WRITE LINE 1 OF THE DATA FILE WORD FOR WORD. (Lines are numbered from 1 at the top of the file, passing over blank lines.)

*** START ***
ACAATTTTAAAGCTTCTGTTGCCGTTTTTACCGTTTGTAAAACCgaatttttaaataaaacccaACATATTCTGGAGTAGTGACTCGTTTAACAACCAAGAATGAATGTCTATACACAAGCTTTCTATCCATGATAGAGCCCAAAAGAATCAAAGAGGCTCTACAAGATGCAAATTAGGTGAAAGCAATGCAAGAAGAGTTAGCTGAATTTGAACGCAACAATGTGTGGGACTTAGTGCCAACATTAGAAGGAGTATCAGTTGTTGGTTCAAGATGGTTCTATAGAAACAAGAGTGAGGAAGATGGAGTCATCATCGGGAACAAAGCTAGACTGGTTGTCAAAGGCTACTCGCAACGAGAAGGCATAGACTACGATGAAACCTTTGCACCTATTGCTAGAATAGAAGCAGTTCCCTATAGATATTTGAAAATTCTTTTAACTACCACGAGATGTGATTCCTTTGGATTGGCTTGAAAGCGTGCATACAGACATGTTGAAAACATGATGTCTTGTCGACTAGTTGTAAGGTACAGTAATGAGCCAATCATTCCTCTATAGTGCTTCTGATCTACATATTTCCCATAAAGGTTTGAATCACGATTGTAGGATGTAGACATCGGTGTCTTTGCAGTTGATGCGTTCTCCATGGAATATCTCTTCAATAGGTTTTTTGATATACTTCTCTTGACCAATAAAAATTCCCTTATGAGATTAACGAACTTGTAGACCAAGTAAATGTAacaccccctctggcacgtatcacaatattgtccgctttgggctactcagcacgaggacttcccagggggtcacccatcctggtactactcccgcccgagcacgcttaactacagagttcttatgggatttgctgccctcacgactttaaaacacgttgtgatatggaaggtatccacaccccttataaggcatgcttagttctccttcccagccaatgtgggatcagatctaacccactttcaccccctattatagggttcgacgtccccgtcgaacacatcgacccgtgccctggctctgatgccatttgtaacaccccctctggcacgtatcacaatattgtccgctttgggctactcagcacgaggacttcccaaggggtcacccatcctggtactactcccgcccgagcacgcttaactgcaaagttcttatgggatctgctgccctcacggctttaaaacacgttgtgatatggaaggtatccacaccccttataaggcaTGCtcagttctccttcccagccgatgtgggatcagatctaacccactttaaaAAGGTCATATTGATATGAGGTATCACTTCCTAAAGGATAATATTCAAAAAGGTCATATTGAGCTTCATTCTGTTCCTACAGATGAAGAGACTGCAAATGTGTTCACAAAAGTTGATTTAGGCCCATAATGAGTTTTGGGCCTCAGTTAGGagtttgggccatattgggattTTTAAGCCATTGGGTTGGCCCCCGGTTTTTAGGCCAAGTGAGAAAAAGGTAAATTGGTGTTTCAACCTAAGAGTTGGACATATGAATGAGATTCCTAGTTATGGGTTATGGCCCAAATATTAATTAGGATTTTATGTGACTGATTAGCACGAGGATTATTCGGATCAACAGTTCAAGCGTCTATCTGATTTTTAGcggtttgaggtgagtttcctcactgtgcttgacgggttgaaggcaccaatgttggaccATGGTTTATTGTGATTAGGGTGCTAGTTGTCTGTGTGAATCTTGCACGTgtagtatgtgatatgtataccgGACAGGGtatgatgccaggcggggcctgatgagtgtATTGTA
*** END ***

ACAATTTTAAAGCTTCTGTTGCCGTTTTTACCGTTTGTAAAACCgaatttttaaataaaacccaACATATTCTGGAGTAGTGACTCGTTTAACAACCAAGAATGAATGTCTATACACAAGCTTTCTATCCATGATAGAGCCCAAAAGAATCAAAGAGGCTCTACAAGATGCAAATTAGGTGAAAGCAATGCAAGAAGAGTTAGCTGAATTTGAACGCAACAATGTGTGGGACTTAGTGCCAACATTAGAAGGAGTATCAGTTGTTGGTTCAAGATGGTTCTATAGAAACAAGAGTGAGGAAGATGGAGTCATCATCGGGAACAAAGCTAGACTGGTTGTCAAAGGCTACTCGCAACGAGAAGGCATAGACTACGATGAAACCTTTGCACCTATTGCTAGAATAGAAGCAGTTCCCTATAGATATTTGAAAATTCTTTTAACTACCACGAGATGTGATTCCTTTGGATTGGCTTGAAAGCGTGCATACAGACATGTTGAAAACATGATGTCTTGTCGACTAGTTGTAAGGTACAGTAATGAGCCAATCATTCCTCTATAGTGCTTCTGATCTACATATTTCCCATAAAGGTTTGAATCACGATTGTAGGATGTAGACATCGGTGTCTTTGCAGTTGATGCGTTCTCCATGGAATATCTCTTCAATAGGTTTTTTGATATACTTCTCTTGACCAATAAAAATTCCCTTATGAGATTAACGAACTTGTAGACCAAGTAAATGTAacaccccctctggcacgtatcacaatattgtccgctttgggctactcagcacgaggacttcccagggggtcacccatcctggtactactcccgcccgagcacgcttaactacagagttcttatgggatttgctgccctcacgactttaaaacacgttgtgatatggaaggtatccacaccccttataaggcatgcttagttctccttcccagccaatgtgggatcagatctaacccactttcaccccctattatagggttcgacgtccccgtcgaacacatcgacccgtgccctggctctgatgccatttgtaacaccccctctggcacgtatcacaatattgtccgctttgggctactcagcacgaggacttcccaaggggtcacccatcctggtactactcccgcccgagcacgcttaactgcaaagttcttatgggatctgctgccctcacggctttaaaacacgttgtgatatggaaggtatccacaccccttataaggcaTGCtcagttctccttcccagccgatgtgggatcagatctaacccactttaaaAAGGTCATATTGATATGAGGTATCACTTCCTAAAGGATAATATTCAAAAAGGTCATATTGAGCTTCATTCTGTTCCTACAGATGAAGAGACTGCAAATGTGTTCACAAAAGTTGATTTAGGCCCATAATGAGTTTTGGGCCTCAGTTAGGagtttgggccatattgggattTTTAAGCCATTGGGTTGGCCCCCGGTTTTTAGGCCAAGTGAGAAAAAGGTAAATTGGTGTTTCAACCTAAGAGTTGGACATATGAATGAGATTCCTAGTTATGGGTTATGGCCCAAATATTAATTAGGATTTTATGTGACTGATTAGCACGAGGATTATTCGGATCAACAGTTCAAGCGTCTATCTGATTTTTAGcggtttgaggtgagtttcctcactgtgcttgacgggttgaaggcaccaatgttggaccATGGTTTATTGTGATTAGGGTGCTAGTTGTCTGTGTGAATCTTGCACGTgtagtatgtgatatgtataccgGACAGGGtatgatgccaggcggggcctgatgagtgtATTGTA